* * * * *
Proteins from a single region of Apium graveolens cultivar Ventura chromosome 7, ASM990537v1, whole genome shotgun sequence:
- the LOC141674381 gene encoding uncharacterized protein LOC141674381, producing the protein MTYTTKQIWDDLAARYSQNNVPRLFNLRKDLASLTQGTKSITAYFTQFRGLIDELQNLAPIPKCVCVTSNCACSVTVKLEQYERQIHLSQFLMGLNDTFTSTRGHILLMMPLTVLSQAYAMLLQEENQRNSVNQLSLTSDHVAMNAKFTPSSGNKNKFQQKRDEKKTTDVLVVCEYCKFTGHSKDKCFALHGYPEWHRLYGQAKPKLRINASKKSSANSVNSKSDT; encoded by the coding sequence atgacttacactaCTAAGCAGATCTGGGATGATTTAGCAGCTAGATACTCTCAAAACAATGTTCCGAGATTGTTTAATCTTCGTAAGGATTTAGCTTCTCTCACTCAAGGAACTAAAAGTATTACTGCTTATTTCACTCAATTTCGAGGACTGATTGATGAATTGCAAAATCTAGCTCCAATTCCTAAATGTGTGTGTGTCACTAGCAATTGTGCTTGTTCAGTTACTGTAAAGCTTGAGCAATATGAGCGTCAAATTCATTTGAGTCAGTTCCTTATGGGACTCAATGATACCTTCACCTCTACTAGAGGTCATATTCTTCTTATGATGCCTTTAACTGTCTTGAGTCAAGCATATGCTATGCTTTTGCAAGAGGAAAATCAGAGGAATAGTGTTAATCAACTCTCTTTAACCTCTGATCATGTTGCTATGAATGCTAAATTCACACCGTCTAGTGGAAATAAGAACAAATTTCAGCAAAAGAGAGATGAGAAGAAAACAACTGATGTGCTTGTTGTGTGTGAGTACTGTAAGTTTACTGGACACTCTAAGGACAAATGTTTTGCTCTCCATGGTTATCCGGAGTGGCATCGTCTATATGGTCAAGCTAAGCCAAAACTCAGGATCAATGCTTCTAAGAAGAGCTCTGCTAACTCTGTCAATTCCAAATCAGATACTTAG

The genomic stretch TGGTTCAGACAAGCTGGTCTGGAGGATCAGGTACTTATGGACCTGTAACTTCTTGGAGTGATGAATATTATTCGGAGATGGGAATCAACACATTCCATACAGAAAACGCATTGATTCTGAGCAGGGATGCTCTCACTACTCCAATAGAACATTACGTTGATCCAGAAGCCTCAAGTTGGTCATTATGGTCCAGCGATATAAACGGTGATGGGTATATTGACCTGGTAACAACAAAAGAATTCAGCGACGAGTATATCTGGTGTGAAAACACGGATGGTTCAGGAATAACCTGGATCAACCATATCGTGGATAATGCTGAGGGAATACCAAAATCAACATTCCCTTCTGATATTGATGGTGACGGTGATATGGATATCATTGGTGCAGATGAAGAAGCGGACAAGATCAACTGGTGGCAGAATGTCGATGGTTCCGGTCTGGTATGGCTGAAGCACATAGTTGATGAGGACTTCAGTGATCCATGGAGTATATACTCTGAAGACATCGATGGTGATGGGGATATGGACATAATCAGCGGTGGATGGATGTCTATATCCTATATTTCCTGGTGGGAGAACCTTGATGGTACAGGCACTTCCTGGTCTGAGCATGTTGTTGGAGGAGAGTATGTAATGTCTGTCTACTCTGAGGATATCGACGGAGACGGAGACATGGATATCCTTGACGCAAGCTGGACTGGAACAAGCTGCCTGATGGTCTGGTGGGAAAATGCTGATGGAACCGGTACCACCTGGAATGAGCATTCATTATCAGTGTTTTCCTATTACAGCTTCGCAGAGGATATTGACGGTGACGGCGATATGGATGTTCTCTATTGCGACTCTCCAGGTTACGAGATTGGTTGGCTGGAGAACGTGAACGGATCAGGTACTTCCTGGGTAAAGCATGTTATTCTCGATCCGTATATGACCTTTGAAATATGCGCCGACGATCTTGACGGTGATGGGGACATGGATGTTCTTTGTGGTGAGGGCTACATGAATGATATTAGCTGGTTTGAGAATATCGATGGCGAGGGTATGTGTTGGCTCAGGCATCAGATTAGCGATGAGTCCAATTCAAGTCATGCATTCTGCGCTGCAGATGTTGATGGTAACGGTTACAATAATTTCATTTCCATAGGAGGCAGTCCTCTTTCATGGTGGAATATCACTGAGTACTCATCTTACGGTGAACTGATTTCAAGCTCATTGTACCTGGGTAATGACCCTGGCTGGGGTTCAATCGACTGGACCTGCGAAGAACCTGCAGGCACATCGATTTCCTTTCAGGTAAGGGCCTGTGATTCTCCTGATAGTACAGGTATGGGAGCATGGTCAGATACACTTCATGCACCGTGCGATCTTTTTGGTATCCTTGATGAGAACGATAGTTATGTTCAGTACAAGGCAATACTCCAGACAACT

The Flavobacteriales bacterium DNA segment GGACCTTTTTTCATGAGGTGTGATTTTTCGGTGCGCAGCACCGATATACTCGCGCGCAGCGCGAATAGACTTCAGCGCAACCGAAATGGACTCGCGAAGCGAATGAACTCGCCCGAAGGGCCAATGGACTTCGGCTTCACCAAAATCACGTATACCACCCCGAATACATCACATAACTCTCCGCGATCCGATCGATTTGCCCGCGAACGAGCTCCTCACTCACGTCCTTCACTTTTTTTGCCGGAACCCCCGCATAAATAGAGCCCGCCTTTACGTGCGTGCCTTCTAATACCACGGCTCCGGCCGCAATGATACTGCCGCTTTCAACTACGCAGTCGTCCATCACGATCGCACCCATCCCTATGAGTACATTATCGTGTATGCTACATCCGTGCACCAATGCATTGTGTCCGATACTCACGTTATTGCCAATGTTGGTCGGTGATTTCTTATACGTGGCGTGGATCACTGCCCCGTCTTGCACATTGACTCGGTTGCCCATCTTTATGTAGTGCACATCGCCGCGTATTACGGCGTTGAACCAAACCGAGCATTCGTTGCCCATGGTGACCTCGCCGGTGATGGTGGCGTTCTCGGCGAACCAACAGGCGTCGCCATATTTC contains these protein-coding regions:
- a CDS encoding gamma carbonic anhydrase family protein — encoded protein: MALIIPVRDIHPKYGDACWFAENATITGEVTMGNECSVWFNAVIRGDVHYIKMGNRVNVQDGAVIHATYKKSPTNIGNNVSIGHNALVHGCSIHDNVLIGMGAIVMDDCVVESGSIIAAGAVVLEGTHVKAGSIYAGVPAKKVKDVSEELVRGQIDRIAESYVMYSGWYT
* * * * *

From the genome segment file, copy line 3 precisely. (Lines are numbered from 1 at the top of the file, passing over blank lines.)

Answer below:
The genomic stretch TGGTTCAGACAAGCTGGTCTGGAGGATCAGGTACTTATGGACCTGTAACTTCTTGGAGTGATGAATATTATTCGGAGATGGGAATCAACACATTCCATACAGAAAACGCATTGATTCTGAGCAGGGATGCTCTCACTACTCCAATAGAACATTACGTTGATCCAGAAGCCTCAAGTTGGTCATTATGGTCCAGCGATATAAACGGTGATGGGTATATTGACCTGGTAACAACAAAAGAATTCAGCGACGAGTATATCTGGTGTGAAAACACGGATGGTTCAGGAATAACCTGGATCAACCATATCGTGGATAATGCTGAGGGAATACCAAAATCAACATTCCCTTCTGATATTGATGGTGACGGTGATATGGATATCATTGGTGCAGATGAAGAAGCGGACAAGATCAACTGGTGGCAGAATGTCGATGGTTCCGGTCTGGTATGGCTGAAGCACATAGTTGATGAGGACTTCAGTGATCCATGGAGTATATACTCTGAAGACATCGATGGTGATGGGGATATGGACATAATCAGCGGTGGATGGATGTCTATATCCTATATTTCCTGGTGGGAGAACCTTGATGGTACAGGCACTTCCTGGTCTGAGCATGTTGTTGGAGGAGAGTATGTAATGTCTGTCTACTCTGAGGATATCGACGGAGACGGAGACATGGATATCCTTGACGCAAGCTGGACTGGAACAAGCTGCCTGATGGTCTGGTGGGAAAATGCTGATGGAACCGGTACCACCTGGAATGAGCATTCATTATCAGTGTTTTCCTATTACAGCTTCGCAGAGGATATTGACGGTGACGGCGATATGGATGTTCTCTATTGCGACTCTCCAGGTTACGAGATTGGTTGGCTGGAGAACGTGAACGGATCAGGTACTTCCTGGGTAAAGCATGTTATTCTCGATCCGTATATGACCTTTGAAATATGCGCCGACGATCTTGACGGTGATGGGGACATGGATGTTCTTTGTGGTGAGGGCTACATGAATGATATTAGCTGGTTTGAGAATATCGATGGCGAGGGTATGTGTTGGCTCAGGCATCAGATTAGCGATGAGTCCAATTCAAGTCATGCATTCTGCGCTGCAGATGTTGATGGTAACGGTTACAATAATTTCATTTCCATAGGAGGCAGTCCTCTTTCATGGTGGAATATCACTGAGTACTCATCTTACGGTGAACTGATTTCAAGCTCATTGTACCTGGGTAATGACCCTGGCTGGGGTTCAATCGACTGGACCTGCGAAGAACCTGCAGGCACATCGATTTCCTTTCAGGTAAGGGCCTGTGATTCTCCTGATAGTACAGGTATGGGAGCATGGTCAGATACACTTCATGCACCGTGCGATCTTTTTGGTATCCTTGATGAGAACGATAGTTATGTTCAGTACAAGGCAATACTCCAGACAACT